Wednesday, December 06, 2006

My Brief Role As Publicist

I am grateful to be a respected writer but sometimes it feels like a Yogi Berra thing, like deja vu all over again. So, a few nights back, as I was pondering my future in this business and thinking maybe I needed a change, for a change, it came in the form of an email from Robert Mirabal's wife Dawn. She asked me if I would give a copy of Robert's new CD to Starbucks Hear Music on Lincoln Road.

For those of you who live beyond the tribal sphere of influence, Robert is a Grammy winning musician from Taos Pueblo who is best known for his flute making, flute playing, Indian rock music and the PBS special he produced and starred in called "Music From A Painted Cave."

Robert just released a CD titled "Pueblo Christmas" which has some original Robert songs, along with traditional carols that he, his brother Patrick Shendo and Michael Kott perform on flutes and cello. Arguably, the most interesting thing about this Christmas CD is that it is maybe one of a handful of CD's ever performed by Indians, mainly because of the historical conflicts between tribal religions and Christianity. If you know anything about the early Indian experience in this country, then you are familiar with boarding schools that banned tribal languages and forced conversions of the tribes.

The CD's colorful enclosure points out the ironies connected with each of the carols, giving the timelines of the massacres of tribal peoples that concurred with the years each holy song was written. Many of the songs we are familiar with sing of peace and love of your fellow man, which was a travesty then for what was occurring to our indigenous brothers and sisters. In truth, as carols were sung around campfires, barbed wire was being strung around reservations to lock the Indians into a world from which they would never recover.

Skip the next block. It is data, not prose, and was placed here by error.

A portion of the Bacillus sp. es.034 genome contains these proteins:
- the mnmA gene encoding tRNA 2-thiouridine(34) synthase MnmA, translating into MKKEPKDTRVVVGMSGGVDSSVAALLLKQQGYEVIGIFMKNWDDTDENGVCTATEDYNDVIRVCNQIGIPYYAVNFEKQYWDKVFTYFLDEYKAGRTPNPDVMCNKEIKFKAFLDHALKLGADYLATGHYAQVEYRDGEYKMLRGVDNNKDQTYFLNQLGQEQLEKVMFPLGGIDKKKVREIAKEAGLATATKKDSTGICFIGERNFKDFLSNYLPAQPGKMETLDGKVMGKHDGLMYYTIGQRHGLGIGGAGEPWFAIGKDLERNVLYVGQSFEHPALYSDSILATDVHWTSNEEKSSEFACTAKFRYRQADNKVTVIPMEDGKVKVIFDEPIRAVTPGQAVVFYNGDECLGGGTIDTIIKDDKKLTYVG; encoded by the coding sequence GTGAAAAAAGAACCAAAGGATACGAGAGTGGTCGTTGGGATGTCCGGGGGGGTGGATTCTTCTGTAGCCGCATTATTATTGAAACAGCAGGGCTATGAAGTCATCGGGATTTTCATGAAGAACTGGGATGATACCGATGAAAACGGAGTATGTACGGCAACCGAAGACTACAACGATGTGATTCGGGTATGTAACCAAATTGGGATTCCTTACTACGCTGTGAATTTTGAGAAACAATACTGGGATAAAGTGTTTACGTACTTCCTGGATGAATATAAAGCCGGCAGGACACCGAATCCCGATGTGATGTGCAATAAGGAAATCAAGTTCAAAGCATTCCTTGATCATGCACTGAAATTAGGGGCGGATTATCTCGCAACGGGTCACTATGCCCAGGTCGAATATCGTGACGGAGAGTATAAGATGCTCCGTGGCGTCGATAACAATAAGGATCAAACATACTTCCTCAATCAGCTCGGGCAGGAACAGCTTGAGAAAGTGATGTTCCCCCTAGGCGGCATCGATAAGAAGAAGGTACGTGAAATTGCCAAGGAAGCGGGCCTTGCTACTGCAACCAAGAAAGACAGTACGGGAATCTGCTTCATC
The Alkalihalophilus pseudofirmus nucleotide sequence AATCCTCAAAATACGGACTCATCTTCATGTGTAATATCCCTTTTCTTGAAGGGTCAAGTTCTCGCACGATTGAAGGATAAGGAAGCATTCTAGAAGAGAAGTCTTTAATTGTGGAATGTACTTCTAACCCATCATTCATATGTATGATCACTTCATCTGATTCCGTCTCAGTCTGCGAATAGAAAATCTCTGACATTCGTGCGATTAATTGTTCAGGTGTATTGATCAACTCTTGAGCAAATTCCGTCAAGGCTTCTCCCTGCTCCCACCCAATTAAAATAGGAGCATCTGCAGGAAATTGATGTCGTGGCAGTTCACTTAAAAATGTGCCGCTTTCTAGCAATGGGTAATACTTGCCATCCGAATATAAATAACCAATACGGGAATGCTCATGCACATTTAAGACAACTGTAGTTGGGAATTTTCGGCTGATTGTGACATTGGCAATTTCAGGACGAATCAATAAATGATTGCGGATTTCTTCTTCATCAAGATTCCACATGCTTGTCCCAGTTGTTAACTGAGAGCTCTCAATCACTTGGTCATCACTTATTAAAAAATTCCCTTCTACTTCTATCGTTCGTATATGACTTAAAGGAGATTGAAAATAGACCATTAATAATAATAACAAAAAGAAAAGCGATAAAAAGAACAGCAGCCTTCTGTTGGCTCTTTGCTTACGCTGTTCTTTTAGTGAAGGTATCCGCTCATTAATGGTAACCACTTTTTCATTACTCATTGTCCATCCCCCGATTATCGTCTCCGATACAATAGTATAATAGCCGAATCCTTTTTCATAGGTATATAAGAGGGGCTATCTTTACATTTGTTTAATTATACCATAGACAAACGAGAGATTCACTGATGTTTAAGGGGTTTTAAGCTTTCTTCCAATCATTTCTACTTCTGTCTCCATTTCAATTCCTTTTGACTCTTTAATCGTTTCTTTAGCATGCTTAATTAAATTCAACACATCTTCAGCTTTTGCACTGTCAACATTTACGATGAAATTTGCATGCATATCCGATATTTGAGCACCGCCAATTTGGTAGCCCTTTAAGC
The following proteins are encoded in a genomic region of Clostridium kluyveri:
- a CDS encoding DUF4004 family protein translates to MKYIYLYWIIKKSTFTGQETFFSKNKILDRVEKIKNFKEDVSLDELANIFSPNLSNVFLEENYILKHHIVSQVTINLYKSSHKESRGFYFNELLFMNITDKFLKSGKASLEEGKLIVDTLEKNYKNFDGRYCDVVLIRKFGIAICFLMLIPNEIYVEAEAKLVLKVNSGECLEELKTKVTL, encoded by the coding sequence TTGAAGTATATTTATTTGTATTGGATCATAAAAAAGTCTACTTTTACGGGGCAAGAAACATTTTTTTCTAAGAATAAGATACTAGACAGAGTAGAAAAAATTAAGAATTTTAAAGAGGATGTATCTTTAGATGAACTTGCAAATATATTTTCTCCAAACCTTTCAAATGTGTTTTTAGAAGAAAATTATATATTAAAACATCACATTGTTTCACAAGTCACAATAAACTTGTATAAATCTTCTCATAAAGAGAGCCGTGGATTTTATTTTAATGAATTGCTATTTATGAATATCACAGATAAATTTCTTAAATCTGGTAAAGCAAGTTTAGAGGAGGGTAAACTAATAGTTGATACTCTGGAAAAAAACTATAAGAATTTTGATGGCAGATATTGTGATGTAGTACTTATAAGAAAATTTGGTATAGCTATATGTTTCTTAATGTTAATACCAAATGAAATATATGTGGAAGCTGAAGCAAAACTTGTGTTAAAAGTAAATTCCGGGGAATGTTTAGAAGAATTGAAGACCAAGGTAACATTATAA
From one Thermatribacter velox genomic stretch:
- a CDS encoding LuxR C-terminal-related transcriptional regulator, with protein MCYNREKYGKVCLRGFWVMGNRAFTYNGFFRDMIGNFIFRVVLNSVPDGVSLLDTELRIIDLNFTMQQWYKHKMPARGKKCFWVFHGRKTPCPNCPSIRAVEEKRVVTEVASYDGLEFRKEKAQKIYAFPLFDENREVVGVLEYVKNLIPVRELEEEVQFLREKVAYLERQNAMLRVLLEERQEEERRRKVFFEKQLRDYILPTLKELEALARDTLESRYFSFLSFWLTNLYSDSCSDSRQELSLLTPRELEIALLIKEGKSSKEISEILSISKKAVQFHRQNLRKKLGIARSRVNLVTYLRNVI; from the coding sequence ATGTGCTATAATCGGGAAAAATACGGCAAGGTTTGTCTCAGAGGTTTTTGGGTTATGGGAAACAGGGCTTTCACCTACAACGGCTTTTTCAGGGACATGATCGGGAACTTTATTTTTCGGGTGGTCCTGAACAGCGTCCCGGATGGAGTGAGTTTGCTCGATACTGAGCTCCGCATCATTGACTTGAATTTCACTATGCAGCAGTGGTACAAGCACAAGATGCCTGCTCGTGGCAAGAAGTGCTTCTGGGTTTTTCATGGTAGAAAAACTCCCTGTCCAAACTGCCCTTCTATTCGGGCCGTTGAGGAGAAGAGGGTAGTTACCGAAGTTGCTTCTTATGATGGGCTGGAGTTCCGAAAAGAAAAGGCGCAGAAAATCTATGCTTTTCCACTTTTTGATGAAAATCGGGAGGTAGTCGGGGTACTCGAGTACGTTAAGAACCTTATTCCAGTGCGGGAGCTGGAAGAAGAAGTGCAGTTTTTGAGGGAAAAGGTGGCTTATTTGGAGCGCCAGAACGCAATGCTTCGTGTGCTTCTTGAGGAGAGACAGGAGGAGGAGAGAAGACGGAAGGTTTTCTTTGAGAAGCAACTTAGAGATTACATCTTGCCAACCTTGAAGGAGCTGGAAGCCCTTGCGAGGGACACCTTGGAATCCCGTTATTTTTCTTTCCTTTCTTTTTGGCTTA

The manager at Hear Music, Charlene, was surprised when she looked at the "Pueblo Christmas" CD in her hands and commented that she had never before heard Indians playing Christmas music. We reviewed Robert's other CD's, five of which were already at the computer stations and she quickly realized she was holding gold in her hands.

For those of you unfamiliar with Hear Music, and I know I've talked about this place before in my blogs, there are four of them now in the U.S. They are combination coffee house and record store and the main feature are music stations where you can drink coffee while you download your favorite recordings old and new to create original CD's.

Well, as you can guess, this story has a happy ending, but it has an even happier ending than that. I had given Charlene two CD's, one for listening and one for keeping. She said she was going to send the sealed copy on to the main office in Seattle with her recommendation that it be placed not only in the Hear Music Stores but in all the Starbucks Coffee Houses around the country.

What a good thing for Robert and Dawn, two of the nicest people in the world. And to make their season even happier, please contribute to the Middle Road Foundation. The Mirabals use the donations to feed and clothe the less fortunate children and elders at the Taos Pueblo and to keep their traditions alive.

For information about Robert Mirabal's holiday CD, please email me.
And a very happy holiday season to everyone!